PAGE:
Purpose – The purpose is to propose a classification system for techniques to increase awareness of the uncertainties and risk connected to new techniques and materials, especially when the buyer is a non-professional client. The new classification system should increase information flow and decrease the problem occurring in principal-agent relationships in terms of moral hazard. The aim is also to shift the focus of the discussion from the quantity of innovations to how incentives can be created to further "good" innovations and to reduce the risk of "bad" innovations. The paper explores how housing firms in Sweden, municipal and private firms, are positioning themselves to implement new techniques and contracts in the construction sector.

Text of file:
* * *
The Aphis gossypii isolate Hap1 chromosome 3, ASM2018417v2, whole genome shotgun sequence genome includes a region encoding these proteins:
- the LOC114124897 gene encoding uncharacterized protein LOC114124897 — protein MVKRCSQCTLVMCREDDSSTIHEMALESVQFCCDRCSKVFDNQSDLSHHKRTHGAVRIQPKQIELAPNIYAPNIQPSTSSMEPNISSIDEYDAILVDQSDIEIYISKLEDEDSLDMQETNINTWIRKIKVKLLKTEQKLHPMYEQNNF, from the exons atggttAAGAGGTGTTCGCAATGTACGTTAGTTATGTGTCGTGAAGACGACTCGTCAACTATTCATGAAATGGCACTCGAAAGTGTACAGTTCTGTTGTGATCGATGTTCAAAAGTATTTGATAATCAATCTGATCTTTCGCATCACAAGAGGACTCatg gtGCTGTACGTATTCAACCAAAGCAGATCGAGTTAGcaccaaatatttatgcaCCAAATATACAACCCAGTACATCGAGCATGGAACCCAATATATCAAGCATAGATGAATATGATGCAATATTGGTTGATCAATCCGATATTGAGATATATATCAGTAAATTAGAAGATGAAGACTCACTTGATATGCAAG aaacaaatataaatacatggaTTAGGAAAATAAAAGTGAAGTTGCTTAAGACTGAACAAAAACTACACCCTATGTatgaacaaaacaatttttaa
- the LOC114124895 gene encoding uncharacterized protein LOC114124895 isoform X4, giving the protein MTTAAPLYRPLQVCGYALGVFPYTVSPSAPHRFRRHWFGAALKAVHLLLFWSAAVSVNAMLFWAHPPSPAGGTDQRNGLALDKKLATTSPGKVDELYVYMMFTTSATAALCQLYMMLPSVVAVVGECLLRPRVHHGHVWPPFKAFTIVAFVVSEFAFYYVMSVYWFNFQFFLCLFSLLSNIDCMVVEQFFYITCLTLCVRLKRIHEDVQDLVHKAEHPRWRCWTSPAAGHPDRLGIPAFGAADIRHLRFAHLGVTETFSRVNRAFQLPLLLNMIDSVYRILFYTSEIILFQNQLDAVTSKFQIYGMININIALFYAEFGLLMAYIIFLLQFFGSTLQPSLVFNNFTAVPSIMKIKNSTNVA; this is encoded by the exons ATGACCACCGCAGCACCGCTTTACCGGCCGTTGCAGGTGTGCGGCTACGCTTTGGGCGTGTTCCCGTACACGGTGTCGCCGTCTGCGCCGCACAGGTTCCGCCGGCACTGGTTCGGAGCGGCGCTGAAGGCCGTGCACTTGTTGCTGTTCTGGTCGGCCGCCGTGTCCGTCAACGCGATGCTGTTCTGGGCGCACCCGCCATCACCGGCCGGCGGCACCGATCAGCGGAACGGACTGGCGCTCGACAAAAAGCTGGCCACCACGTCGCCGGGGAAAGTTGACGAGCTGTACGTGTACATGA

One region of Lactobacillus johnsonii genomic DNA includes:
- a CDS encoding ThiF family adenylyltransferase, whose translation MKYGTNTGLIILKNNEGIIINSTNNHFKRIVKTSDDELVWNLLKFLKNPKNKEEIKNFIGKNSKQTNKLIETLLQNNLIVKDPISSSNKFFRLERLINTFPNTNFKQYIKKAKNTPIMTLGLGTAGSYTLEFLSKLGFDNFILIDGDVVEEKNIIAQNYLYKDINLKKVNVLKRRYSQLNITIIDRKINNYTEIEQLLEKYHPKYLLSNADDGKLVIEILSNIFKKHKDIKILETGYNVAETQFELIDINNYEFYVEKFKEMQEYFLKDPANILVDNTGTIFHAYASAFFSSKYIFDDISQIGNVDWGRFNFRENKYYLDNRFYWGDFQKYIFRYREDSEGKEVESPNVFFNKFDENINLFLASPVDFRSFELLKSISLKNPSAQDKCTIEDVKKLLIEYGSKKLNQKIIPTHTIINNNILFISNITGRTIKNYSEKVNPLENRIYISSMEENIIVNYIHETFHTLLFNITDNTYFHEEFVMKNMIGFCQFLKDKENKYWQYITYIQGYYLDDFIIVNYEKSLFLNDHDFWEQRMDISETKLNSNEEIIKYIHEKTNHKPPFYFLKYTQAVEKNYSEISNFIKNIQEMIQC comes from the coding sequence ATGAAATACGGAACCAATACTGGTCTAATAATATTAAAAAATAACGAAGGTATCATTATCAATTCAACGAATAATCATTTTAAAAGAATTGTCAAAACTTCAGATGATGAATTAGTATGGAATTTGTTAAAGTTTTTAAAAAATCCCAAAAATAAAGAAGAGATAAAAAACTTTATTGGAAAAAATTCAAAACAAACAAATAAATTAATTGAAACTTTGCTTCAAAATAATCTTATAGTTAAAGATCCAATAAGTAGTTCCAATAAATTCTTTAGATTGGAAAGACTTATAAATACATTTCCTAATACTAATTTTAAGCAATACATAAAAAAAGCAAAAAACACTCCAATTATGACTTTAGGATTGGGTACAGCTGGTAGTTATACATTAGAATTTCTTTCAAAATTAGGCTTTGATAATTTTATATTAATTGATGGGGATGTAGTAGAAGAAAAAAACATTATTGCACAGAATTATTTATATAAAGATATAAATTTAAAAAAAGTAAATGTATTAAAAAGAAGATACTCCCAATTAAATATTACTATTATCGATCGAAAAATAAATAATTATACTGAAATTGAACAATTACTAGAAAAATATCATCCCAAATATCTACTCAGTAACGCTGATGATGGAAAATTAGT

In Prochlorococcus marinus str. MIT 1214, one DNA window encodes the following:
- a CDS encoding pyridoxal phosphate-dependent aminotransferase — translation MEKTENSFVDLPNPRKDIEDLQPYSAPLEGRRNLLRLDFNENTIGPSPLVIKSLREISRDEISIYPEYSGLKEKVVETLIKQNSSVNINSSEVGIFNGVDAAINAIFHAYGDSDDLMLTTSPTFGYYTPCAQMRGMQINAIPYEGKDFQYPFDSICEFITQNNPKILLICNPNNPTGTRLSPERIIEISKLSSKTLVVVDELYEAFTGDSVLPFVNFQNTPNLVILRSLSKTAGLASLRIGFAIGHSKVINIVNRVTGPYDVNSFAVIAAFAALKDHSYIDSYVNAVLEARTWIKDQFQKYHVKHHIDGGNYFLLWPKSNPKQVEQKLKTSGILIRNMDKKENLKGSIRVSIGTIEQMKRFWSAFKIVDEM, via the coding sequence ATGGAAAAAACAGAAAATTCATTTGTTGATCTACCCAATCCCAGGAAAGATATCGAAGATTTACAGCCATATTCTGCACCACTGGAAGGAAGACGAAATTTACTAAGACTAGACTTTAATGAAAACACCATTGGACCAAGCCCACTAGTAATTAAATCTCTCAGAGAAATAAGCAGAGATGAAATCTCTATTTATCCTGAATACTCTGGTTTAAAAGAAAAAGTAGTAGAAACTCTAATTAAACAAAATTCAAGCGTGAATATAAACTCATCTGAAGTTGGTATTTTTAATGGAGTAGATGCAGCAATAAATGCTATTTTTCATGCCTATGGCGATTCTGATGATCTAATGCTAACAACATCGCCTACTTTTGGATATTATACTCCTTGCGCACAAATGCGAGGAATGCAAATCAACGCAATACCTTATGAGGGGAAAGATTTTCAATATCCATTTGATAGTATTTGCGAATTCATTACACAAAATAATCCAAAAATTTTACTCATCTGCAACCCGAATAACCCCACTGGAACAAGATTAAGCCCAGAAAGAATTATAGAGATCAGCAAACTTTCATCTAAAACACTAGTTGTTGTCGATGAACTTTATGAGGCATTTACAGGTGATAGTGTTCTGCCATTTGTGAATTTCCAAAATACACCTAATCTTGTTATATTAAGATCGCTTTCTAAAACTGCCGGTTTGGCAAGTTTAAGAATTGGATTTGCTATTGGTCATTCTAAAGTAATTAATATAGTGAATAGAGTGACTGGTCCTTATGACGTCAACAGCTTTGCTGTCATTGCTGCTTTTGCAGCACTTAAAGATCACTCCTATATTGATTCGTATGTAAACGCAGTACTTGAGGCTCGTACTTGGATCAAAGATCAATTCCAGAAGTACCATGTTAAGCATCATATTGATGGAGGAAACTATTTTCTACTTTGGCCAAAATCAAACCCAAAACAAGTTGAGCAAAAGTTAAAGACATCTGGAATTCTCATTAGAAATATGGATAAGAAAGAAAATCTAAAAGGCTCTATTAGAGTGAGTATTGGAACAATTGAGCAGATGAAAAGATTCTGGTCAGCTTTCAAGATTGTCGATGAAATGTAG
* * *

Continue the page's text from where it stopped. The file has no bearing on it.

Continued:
Design/methodology/approach – The paper combines a literature review with an on-line questionnaire in combination with three face-to-face semi-structured interviews. The key data were collected from actors that build for their own management.
Findings – The paper reports two main findings. First, actors that build for their own management are risk-averse. Second, it seems that a classification system could be a good way to handle the uncertainties and risk connected to innovations in the housing construction sector. The study also underlines the need for an active public sector which takes responsibility for helping the sector to open up for more firms that will invest in the right kind of innovations.
Originality/value – The paper is one of the few that focus on discussing the potential of shifting the focus from the quantity of innovations to how incentives can be created to further "good" innovations and to reduce the risk of "bad" innovations. Also, it proposes a two-step classification system for new technical innovation to achieve increased transparency and reduced information asymmetry in the construction sector.